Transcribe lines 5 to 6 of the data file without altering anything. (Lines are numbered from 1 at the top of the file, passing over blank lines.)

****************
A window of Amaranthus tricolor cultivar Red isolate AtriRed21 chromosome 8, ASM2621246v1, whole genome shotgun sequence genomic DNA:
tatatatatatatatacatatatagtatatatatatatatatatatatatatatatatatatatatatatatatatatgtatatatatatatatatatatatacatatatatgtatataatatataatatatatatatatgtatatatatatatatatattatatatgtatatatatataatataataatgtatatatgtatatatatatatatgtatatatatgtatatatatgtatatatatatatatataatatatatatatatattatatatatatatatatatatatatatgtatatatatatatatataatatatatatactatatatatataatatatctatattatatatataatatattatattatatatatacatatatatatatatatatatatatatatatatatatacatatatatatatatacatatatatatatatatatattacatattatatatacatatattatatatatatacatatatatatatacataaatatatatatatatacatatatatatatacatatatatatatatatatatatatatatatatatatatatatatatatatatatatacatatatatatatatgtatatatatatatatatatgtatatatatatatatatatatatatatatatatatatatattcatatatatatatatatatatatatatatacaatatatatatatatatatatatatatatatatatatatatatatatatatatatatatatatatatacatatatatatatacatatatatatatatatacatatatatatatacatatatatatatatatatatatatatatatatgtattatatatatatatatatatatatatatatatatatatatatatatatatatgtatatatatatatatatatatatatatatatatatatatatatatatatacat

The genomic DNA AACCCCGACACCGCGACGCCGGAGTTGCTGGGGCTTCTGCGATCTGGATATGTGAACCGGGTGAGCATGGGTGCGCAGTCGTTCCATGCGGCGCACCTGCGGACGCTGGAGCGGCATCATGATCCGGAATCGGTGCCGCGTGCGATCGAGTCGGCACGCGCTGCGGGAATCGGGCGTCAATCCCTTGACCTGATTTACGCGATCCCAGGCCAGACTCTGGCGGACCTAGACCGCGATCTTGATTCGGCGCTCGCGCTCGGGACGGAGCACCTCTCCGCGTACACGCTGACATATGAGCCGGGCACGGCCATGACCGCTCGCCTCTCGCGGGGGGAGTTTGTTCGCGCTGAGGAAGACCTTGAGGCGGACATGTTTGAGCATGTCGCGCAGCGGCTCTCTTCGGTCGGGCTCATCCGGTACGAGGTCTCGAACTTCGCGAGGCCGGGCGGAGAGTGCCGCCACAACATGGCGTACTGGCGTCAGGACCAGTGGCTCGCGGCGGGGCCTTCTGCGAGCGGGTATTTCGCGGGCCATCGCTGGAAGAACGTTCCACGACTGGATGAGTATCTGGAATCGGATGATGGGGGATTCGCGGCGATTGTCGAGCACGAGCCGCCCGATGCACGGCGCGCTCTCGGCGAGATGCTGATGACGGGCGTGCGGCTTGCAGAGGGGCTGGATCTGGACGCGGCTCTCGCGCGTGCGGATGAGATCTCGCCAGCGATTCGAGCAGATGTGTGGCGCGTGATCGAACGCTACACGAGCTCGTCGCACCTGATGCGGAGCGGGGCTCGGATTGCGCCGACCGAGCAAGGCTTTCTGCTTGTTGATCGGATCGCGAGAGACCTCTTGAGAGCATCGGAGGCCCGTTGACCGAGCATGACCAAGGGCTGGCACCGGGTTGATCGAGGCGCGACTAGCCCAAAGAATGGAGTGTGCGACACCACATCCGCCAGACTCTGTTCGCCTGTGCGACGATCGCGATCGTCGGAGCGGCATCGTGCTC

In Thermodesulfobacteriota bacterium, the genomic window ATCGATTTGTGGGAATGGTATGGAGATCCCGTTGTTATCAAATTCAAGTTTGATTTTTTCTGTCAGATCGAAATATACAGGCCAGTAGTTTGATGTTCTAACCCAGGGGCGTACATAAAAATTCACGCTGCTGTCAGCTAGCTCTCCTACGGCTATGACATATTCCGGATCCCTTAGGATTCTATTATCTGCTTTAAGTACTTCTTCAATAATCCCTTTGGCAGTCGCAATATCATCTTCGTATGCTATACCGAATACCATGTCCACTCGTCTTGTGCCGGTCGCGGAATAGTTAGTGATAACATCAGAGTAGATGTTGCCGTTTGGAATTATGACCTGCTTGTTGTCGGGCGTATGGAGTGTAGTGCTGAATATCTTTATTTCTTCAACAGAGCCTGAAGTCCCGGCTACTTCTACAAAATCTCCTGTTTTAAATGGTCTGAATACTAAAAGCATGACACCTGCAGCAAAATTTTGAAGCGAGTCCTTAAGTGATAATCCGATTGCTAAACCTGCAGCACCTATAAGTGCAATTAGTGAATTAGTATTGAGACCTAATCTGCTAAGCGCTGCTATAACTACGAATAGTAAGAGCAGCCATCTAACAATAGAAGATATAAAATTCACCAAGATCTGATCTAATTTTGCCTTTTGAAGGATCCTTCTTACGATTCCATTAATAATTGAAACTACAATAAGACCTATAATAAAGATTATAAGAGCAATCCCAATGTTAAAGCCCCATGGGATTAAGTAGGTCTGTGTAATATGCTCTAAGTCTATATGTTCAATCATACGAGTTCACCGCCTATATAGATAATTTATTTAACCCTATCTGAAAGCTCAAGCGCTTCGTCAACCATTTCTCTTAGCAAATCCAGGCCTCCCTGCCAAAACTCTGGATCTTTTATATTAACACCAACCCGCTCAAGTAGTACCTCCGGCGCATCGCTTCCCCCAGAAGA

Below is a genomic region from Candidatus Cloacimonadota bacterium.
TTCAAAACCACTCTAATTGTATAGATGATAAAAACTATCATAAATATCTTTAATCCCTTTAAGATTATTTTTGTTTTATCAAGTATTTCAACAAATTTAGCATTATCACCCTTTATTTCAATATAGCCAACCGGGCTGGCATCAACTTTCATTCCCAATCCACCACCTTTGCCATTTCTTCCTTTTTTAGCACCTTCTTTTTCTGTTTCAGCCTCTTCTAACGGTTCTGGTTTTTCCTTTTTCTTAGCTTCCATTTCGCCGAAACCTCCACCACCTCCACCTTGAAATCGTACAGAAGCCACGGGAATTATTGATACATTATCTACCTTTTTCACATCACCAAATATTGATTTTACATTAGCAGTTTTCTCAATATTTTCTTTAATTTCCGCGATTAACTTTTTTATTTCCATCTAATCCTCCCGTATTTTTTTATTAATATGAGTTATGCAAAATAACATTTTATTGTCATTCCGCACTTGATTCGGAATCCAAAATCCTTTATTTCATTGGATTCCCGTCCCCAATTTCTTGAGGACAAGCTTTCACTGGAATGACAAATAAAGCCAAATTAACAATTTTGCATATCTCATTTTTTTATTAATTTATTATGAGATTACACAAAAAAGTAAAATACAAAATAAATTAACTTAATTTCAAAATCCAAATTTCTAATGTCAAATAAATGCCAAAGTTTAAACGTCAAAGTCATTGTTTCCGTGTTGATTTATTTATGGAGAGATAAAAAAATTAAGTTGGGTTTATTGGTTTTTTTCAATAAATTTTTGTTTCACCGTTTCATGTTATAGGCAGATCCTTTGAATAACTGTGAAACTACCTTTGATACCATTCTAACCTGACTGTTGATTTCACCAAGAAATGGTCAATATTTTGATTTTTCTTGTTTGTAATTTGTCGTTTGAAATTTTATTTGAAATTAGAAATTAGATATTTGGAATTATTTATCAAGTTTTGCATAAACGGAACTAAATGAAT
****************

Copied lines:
Below is a genomic region from Candidatus Cloacimonadota bacterium.
TTCAAAACCACTCTAATTGTATAGATGATAAAAACTATCATAAATATCTTTAATCCCTTTAAGATTATTTTTGTTTTATCAAGTATTTCAACAAATTTAGCATTATCACCCTTTATTTCAATATAGCCAACCGGGCTGGCATCAACTTTCATTCCCAATCCACCACCTTTGCCATTTCTTCCTTTTTTAGCACCTTCTTTTTCTGTTTCAGCCTCTTCTAACGGTTCTGGTTTTTCCTTTTTCTTAGCTTCCATTTCGCCGAAACCTCCACCACCTCCACCTTGAAATCGTACAGAAGCCACGGGAATTATTGATACATTATCTACCTTTTTCACATCACCAAATATTGATTTTACATTAGCAGTTTTCTCAATATTTTCTTTAATTTCCGCGATTAACTTTTTTATTTCCATCTAATCCTCCCGTATTTTTTTATTAATATGAGTTATGCAAAATAACATTTTATTGTCATTCCGCACTTGATTCGGAATCCAAAATCCTTTATTTCATTGGATTCCCGTCCCCAATTTCTTGAGGACAAGCTTTCACTGGAATGACAAATAAAGCCAAATTAACAATTTTGCATATCTCATTTTTTTATTAATTTATTATGAGATTACACAAAAAAGTAAAATACAAAATAAATTAACTTAATTTCAAAATCCAAATTTCTAATGTCAAATAAATGCCAAAGTTTAAACGTCAAAGTCATTGTTTCCGTGTTGATTTATTTATGGAGAGATAAAAAAATTAAGTTGGGTTTATTGGTTTTTTTCAATAAATTTTTGTTTCACCGTTTCATGTTATAGGCAGATCCTTTGAATAACTGTGAAACTACCTTTGATACCATTCTAACCTGACTGTTGATTTCACCAAGAAATGGTCAATATTTTGATTTTTCTTGTTTGTAATTTGTCGTTTGAAATTTTATTTGAAATTAGAAATTAGATATTTGGAATTATTTATCAAGTTTTGCATAAACGGAACTAAATGAAT